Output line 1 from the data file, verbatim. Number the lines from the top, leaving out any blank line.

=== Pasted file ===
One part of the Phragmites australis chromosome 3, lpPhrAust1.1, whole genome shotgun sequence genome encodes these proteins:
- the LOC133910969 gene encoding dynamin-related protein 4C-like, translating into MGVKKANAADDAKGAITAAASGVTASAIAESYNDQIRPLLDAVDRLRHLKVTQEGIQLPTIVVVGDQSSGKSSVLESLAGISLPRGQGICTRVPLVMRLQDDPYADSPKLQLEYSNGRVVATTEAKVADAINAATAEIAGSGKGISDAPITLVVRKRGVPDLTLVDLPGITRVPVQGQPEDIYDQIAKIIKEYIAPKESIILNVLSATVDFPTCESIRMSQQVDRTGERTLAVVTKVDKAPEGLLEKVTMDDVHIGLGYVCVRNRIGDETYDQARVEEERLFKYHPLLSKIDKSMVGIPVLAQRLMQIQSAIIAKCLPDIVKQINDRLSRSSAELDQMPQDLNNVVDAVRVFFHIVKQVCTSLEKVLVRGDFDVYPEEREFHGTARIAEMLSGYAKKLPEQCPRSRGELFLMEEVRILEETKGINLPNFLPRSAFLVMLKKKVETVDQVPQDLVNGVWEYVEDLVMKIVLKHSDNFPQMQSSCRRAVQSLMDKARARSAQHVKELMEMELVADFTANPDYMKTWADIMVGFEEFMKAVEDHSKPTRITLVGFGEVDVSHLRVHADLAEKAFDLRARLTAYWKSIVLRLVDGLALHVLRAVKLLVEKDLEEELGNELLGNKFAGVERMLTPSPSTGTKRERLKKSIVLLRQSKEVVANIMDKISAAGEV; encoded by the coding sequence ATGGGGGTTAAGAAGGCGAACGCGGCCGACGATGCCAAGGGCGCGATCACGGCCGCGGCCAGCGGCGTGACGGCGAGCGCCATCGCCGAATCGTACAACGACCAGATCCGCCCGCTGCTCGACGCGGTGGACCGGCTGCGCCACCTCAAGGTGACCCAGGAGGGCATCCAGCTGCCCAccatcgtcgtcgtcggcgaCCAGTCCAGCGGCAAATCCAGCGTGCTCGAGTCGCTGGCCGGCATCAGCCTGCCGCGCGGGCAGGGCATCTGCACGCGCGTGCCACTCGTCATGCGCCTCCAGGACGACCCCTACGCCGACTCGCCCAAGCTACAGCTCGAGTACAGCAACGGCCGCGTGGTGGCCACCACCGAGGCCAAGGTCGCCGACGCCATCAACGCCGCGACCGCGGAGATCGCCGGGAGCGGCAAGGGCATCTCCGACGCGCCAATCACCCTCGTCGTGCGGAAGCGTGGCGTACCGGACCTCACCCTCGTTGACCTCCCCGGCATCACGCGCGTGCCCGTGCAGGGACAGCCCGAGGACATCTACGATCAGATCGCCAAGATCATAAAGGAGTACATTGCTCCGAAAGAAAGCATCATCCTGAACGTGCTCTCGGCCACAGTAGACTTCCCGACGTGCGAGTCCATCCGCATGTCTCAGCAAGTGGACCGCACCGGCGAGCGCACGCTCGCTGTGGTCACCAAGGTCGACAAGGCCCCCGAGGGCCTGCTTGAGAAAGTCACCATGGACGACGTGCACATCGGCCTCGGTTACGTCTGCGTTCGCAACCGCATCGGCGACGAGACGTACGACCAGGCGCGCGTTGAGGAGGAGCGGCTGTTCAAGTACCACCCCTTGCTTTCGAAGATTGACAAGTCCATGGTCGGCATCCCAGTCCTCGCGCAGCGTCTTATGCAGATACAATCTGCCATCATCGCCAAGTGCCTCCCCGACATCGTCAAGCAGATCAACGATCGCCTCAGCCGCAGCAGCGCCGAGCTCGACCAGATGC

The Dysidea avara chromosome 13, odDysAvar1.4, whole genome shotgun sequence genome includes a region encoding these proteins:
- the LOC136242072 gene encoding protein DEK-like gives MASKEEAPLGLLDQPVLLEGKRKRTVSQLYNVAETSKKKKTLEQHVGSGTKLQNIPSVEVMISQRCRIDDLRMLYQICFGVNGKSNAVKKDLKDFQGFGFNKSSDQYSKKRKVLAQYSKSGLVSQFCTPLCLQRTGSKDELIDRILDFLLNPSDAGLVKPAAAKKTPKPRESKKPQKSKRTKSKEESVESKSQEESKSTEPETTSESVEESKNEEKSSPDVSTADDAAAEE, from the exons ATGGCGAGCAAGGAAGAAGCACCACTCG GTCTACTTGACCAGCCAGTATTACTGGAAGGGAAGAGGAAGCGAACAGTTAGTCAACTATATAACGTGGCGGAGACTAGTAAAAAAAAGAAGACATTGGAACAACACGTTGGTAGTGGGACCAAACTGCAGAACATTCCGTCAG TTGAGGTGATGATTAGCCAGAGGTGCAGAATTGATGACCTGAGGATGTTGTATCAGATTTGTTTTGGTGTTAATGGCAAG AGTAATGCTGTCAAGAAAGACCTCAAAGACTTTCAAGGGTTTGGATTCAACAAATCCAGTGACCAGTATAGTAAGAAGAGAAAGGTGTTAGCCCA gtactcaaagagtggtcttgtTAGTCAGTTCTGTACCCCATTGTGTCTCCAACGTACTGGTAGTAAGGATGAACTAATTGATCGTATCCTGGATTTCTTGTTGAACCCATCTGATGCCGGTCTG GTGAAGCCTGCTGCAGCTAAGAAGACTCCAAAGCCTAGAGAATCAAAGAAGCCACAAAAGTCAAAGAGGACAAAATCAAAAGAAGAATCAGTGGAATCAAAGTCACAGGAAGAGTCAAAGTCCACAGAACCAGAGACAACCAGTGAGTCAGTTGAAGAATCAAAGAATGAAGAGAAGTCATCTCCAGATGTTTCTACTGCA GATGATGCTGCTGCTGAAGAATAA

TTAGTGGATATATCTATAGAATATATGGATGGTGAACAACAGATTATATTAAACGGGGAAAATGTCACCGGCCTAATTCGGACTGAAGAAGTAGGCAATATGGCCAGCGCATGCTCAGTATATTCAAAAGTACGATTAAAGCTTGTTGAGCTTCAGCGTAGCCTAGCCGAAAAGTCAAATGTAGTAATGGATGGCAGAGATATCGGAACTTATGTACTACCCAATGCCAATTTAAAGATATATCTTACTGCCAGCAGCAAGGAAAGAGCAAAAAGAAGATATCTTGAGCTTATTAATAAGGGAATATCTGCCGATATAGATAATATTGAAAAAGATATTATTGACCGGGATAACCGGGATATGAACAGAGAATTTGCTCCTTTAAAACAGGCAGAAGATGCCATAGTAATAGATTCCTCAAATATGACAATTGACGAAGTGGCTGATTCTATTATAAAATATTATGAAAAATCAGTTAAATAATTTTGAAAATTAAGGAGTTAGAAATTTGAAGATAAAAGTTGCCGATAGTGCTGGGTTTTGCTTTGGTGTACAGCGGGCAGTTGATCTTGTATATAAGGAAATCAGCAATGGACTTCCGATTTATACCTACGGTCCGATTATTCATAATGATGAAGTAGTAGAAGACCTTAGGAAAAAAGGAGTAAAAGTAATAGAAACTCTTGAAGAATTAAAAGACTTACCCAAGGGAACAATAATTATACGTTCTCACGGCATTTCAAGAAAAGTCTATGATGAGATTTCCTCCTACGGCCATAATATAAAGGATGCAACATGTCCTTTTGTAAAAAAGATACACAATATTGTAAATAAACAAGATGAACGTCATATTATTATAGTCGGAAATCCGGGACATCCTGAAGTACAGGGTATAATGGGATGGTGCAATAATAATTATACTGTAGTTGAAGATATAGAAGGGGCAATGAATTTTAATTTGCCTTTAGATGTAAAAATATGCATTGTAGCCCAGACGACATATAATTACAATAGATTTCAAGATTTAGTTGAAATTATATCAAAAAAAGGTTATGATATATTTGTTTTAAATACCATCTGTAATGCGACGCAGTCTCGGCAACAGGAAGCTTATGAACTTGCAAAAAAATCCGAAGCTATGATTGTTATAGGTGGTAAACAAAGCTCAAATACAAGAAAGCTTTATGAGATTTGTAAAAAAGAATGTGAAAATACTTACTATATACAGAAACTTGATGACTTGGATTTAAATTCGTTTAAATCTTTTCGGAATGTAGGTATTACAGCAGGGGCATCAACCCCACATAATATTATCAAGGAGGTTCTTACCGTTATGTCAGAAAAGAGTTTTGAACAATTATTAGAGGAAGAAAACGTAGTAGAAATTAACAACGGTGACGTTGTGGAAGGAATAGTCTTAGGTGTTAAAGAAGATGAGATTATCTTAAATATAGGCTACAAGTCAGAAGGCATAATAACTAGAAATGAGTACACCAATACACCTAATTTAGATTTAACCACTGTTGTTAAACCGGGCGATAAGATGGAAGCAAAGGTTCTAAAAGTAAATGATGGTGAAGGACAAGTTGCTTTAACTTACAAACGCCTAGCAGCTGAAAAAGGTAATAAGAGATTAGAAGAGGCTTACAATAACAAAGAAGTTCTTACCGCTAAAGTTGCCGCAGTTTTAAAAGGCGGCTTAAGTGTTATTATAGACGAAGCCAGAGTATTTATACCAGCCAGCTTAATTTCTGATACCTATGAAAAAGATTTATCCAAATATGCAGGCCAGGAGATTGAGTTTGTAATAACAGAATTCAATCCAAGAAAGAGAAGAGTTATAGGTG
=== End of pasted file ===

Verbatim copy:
One part of the Phragmites australis chromosome 3, lpPhrAust1.1, whole genome shotgun sequence genome encodes these proteins: